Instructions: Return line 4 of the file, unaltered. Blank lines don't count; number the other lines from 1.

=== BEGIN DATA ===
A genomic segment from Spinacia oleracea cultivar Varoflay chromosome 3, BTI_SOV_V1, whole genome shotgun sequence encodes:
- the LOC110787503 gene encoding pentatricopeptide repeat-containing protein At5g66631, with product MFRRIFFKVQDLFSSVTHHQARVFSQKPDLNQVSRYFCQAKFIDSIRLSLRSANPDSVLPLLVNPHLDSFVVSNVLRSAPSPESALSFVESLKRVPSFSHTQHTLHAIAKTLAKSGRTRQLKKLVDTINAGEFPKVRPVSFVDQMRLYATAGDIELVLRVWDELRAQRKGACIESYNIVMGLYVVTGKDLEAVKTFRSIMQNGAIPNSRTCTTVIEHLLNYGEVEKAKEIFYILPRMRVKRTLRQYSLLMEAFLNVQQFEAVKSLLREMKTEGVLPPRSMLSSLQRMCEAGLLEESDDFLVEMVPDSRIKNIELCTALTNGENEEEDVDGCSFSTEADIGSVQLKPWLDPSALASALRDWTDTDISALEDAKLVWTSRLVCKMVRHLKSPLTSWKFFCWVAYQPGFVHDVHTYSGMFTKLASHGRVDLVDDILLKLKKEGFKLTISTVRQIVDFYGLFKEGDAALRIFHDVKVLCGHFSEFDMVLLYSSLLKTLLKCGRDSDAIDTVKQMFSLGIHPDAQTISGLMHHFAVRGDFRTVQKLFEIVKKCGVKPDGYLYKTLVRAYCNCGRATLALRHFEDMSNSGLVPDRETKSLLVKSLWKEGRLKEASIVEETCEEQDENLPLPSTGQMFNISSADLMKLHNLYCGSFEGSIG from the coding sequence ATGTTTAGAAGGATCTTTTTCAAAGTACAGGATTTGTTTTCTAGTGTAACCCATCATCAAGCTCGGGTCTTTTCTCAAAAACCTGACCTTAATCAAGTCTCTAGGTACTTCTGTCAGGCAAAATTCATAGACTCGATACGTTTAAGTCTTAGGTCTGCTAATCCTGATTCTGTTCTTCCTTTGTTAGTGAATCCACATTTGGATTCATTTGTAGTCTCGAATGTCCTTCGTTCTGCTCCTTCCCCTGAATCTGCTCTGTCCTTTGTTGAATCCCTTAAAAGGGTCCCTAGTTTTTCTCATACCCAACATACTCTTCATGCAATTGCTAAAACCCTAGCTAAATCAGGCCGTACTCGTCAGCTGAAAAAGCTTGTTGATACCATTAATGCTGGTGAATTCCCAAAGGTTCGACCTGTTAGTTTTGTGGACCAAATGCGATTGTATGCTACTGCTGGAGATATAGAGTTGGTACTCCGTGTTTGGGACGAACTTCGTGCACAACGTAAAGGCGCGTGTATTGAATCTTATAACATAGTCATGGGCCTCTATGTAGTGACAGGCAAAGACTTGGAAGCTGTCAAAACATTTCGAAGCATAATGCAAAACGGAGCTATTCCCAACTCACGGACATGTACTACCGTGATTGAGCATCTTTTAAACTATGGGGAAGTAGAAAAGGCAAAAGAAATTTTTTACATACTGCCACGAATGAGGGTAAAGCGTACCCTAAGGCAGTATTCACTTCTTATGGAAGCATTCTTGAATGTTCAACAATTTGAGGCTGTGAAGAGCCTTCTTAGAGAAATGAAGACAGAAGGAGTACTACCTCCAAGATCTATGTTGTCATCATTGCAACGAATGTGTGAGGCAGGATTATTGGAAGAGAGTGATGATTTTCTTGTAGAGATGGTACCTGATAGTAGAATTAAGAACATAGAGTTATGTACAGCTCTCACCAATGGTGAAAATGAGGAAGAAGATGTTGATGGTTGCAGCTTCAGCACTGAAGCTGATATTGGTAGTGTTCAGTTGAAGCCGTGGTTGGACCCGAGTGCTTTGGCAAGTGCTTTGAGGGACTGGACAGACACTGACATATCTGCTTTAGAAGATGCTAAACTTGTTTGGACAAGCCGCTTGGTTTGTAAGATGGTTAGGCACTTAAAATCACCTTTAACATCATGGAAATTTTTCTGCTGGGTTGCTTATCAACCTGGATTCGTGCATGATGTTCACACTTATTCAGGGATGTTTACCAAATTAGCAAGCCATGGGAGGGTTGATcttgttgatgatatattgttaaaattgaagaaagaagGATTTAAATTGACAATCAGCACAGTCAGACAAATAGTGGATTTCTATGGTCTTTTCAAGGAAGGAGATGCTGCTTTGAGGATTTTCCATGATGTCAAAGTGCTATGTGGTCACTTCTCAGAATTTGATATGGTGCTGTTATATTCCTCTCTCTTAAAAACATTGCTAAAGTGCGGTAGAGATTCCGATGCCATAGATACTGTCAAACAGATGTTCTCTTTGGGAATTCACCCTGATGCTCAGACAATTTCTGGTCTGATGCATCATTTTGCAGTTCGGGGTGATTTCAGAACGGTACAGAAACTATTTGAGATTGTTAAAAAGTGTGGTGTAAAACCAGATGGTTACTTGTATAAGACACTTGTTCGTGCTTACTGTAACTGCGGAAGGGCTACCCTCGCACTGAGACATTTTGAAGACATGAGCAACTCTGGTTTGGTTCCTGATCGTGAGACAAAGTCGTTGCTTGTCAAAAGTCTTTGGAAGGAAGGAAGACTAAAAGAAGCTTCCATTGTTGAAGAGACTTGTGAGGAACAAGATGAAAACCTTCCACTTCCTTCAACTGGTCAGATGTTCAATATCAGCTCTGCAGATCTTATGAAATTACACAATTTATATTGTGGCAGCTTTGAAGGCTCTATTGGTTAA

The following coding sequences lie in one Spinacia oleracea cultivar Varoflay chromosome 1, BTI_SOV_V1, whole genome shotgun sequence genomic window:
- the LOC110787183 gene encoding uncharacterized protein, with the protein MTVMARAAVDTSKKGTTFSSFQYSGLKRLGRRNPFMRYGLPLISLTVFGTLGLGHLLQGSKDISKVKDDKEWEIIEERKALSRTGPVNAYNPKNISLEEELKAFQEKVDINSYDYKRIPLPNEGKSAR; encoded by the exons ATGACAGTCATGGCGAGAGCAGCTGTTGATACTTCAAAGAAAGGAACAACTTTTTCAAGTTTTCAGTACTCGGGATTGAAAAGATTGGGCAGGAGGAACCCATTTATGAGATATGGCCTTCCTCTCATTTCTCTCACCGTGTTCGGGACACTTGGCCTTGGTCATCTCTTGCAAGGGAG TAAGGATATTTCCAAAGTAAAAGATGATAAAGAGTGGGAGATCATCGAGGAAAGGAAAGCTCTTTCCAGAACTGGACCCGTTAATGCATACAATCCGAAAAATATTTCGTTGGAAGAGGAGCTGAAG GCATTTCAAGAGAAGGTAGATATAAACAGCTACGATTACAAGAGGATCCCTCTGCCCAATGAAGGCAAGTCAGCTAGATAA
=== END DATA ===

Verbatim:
- the LOC110787183 gene encoding uncharacterized protein, with the protein MTVMARAAVDTSKKGTTFSSFQYSGLKRLGRRNPFMRYGLPLISLTVFGTLGLGHLLQGSKDISKVKDDKEWEIIEERKALSRTGPVNAYNPKNISLEEELKAFQEKVDINSYDYKRIPLPNEGKSAR; encoded by the exons ATGACAGTCATGGCGAGAGCAGCTGTTGATACTTCAAAGAAAGGAACAACTTTTTCAAGTTTTCAGTACTCGGGATTGAAAAGATTGGGCAGGAGGAACCCATTTATGAGATATGGCCTTCCTCTCATTTCTCTCACCGTGTTCGGGACACTTGGCCTTGGTCATCTCTTGCAAGGGAG TAAGGATATTTCCAAAGTAAAAGATGATAAAGAGTGGGAGATCATCGAGGAAAGGAAAGCTCTTTCCAGAACTGGACCCGTTAATGCATACAATCCGAAAAATATTTCGTTGGAAGAGGAGCTGAAG GCATTTCAAGAGAAGGTAGATATAAACAGCTACGATTACAAGAGGATCCCTCTGCCCAATGAAGGCAAGTCAGCTAGATAA